Richard White: "Railroaded"

 - Jesse White

Jesse White

Richard White: "Railroaded"

An award-winning historian on the making of the transcontinental railroads in the 19th century: How they shaped modern America and why he thinks they laid the groundwork for today’s economic problems.

The world's first transcontinental railroads were built in America after the Civil War. Considered one of the greatest technological feats of the 19th century, the transcontinentals transformed American life. But historian Richard White says this happened as much by their failure as success. He draws on 12 years of research to cut through myths about the opening of the West and the evolution of corporations. We talk about the economic, social, political and environmental consequences, and he draws parallels with the economic crises we face today.

Guests

Richard White

MacArthur award-winning professor of American history at Stanford University.

Author Extra: Richard White Answers Questions

Mr. White stayed after the show to answer a few more questions.

Q: I am wondering what Prof. White thinks are the most important 3 or 4 key facts or understandings that high school students should learn about the railroads in order to be informed citizens.
- From Mary via email in Salt Lake City

A: Since I am not sure if you mean the contemporary railroad system or the historical one, I will address both. Historically, the students should look at railroads as a transformative technology similar to the internet today. But they should realize that it is not the technology itself that changes society but rather who controls it, how it is used, and how it is regulated. Secondly, they should know that it was the organization of the railroads as massive corporations that was the most controversial thing about them during the nineteenth century and looking at this gives great insight into political change in the United States. Third, railroads in the United States, then and now, were freight railroads. Their major use was carrying things, not people. Fourth, what matters about any technology, particularly railroads, is where, when, and how it is used.

Q: Can you speak to the Beef Trust's monopoly on insulated icebox cars and its effect on rail commerce?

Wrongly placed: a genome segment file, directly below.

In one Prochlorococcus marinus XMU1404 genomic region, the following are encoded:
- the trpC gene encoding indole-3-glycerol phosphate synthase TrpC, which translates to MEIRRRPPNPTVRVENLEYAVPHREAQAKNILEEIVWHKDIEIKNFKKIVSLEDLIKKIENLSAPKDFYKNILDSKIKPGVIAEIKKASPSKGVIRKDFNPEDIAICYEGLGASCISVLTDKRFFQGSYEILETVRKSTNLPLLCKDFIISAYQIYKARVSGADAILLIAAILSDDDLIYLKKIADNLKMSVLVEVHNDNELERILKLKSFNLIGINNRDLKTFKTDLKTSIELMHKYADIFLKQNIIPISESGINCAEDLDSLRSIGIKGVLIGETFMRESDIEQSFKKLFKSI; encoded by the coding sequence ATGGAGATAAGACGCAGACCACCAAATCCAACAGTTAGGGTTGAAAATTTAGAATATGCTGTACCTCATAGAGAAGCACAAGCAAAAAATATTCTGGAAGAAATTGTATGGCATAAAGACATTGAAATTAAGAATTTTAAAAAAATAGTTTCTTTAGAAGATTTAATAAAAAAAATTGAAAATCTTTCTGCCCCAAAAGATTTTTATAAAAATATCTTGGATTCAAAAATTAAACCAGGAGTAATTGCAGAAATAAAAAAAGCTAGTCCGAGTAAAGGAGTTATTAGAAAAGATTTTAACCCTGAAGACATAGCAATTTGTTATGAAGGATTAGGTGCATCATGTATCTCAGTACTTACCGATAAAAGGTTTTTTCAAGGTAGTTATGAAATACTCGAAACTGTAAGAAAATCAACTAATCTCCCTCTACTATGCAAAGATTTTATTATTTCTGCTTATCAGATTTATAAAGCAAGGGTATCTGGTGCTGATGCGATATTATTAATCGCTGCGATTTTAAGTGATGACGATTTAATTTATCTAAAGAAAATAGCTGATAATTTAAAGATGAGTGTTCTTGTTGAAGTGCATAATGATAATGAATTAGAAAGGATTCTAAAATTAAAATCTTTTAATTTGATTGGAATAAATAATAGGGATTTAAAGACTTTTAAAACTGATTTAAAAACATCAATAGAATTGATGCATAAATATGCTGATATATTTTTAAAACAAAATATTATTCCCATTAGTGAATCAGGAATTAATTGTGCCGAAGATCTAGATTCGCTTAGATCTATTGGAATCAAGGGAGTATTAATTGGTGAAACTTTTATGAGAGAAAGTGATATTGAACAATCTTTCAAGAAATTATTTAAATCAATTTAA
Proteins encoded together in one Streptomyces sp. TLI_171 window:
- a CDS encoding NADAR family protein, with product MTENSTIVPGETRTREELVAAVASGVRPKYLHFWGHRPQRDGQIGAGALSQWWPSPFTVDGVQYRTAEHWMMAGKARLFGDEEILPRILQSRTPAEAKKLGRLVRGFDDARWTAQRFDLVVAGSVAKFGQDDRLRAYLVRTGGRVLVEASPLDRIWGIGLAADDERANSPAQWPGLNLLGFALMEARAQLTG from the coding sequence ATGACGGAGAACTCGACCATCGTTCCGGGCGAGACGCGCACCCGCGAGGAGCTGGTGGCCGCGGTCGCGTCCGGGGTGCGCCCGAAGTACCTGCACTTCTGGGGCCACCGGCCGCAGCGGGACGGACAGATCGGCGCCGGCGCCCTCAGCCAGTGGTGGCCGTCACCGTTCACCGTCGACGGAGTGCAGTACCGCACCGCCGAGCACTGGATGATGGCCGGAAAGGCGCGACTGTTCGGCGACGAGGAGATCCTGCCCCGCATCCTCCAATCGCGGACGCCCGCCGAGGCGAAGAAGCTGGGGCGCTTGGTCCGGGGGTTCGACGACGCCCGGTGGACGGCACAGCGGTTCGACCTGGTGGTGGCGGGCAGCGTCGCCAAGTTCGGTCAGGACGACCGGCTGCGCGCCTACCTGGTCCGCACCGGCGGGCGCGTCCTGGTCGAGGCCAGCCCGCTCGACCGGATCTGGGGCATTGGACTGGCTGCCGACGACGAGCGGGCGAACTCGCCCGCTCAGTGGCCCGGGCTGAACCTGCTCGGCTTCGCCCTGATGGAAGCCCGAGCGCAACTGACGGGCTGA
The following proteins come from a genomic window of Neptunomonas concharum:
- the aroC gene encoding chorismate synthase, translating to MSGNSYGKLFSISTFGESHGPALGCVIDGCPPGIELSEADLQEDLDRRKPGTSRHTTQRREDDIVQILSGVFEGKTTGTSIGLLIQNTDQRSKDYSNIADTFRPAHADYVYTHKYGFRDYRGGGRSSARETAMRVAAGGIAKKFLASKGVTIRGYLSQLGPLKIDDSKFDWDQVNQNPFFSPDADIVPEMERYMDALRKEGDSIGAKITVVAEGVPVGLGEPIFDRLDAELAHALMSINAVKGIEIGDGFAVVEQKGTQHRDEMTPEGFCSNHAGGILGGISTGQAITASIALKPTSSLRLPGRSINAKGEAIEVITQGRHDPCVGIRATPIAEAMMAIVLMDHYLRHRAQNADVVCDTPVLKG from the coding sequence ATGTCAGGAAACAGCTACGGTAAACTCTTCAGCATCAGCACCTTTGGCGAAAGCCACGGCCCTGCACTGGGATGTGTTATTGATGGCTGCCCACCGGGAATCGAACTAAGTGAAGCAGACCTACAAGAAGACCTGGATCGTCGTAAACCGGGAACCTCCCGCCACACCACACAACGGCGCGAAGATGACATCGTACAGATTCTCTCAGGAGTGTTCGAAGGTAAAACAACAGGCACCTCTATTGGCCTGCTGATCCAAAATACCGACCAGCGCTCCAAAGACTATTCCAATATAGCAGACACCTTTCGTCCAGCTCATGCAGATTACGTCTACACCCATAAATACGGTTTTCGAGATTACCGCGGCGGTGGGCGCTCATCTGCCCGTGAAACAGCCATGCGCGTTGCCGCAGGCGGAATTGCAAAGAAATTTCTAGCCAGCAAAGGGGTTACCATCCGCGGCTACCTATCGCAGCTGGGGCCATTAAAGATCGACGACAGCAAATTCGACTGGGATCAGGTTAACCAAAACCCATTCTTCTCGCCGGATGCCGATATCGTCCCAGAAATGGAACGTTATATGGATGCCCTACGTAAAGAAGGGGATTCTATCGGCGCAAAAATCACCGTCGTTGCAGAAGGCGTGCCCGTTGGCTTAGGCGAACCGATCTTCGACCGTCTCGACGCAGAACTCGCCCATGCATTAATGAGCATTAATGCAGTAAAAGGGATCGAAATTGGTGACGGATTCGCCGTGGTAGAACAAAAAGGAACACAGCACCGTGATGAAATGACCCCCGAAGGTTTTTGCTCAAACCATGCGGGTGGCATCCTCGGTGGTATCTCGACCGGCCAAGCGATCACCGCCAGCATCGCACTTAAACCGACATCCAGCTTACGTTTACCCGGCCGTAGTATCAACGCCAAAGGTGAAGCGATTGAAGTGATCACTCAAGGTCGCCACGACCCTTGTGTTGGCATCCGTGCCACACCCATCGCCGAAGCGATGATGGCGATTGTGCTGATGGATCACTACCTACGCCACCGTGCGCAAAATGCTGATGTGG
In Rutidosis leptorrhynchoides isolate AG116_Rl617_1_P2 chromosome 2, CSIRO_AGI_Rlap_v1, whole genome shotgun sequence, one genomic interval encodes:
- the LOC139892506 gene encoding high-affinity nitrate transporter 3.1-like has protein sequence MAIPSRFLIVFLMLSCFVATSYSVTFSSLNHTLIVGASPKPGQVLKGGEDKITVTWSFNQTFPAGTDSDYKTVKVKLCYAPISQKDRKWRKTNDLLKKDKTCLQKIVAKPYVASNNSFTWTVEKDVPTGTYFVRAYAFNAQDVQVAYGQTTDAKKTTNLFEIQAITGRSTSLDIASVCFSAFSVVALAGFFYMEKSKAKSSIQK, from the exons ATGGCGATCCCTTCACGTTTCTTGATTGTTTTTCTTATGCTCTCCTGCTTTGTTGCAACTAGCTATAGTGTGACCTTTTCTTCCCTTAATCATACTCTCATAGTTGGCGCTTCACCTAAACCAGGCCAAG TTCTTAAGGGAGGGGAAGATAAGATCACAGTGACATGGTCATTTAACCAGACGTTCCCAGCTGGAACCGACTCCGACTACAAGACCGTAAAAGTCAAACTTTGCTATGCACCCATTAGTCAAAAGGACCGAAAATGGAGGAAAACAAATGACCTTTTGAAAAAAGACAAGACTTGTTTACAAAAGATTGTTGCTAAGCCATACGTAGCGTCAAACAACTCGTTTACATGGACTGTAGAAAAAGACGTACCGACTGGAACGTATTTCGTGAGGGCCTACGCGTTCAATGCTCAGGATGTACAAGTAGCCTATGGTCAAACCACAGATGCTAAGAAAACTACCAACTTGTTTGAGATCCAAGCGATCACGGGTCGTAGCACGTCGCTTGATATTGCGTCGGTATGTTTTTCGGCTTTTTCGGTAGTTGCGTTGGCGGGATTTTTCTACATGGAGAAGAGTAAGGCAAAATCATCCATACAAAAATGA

- From Ryan via Twitter

A: I can, but I am only echoing William Cronon's wonderful book "Nature's Metropolis." As he explains, refrigerated cars gave the Chicago slaughterhouses a great advantage over local butchers who slaughtered animals imported by rail. First, centralized slaughterhouses could undersell local butchers because the slaughterhouses relied largely on meat by-products for their ultimate profit. They could sell the meat at cost or even under cost. Local butchers could not compete because they did not operate on a large enough scale to capture the by-products. The railroads initially tried to keep the live cattle trade alive because it gave them more traffic than the chilled beef trade, but they failed. There initially was consumer resistance to chilled beef, but the meat packers overcame this through low prices and aggressive advertising. Cronon tells this story very well.

Q: In reviewing the financial disasters of his study, how would your guest compare the long-term national economic impact of the railroad barons, in their successive bankruptcies, on the government and the people, left holding the bag, to the long-term national impact of their peers today ? - From Charles via Email

A: Well, we don't know the long-term impact of today's financial crisis, but the transcontinentals contributed to two depressions and a very sharp recession over roughly thirty years. They fueled political corruption and contributed to environmental and social damage. I would argue that the railroads were brought largely under control in the early twentieth century by the Progressives, although the roots of the reforms lay in the nineteenth century. I hope that the present crisis does not repeat itself, and I hope it will not play out over the next thirty years.

Q: I'm listening to the author of Railroaded and interested to know about the other public technologies supported.I suspect before railroads there were canals, and then electricification, roads, and air travel with also maybe public education. Are there others and did the railroads teach later lessons as we invested in other technologies? - From J.E. via Email

A: This is a very good and very complicated question. Most of the early canals were subsidized by the public and many of them were owned by the states. There were state subsidies for railroads before the Civil War, but this led to financial disaster in many states, which then outlawed further public subsidies. The federal government and western states continued to give subsidies. Large dams have largely been a federal enterprise, and most airports and roads are built and funded by the public. The key questions to ask about subsidies are first, if the public builds infrastructure does the public control the projects and get revenue from them, or does the public build projects and allow the profits to go to private corporations as was the case with the western railroads? Second, when the public subsidizes these projects, do legislators identify a revenue stream - such as gas taxes - that will pay for them or are the subsidies drawn from the general revenue stream?

Read an Excerpt

Reprinted from RAILROADED: The Transcontinentals and the Making of Modern America by Richard White. Copyright (c) 2011 by Richard White. Used with permission of the publisher, W.W. Norton & Company, Inc:

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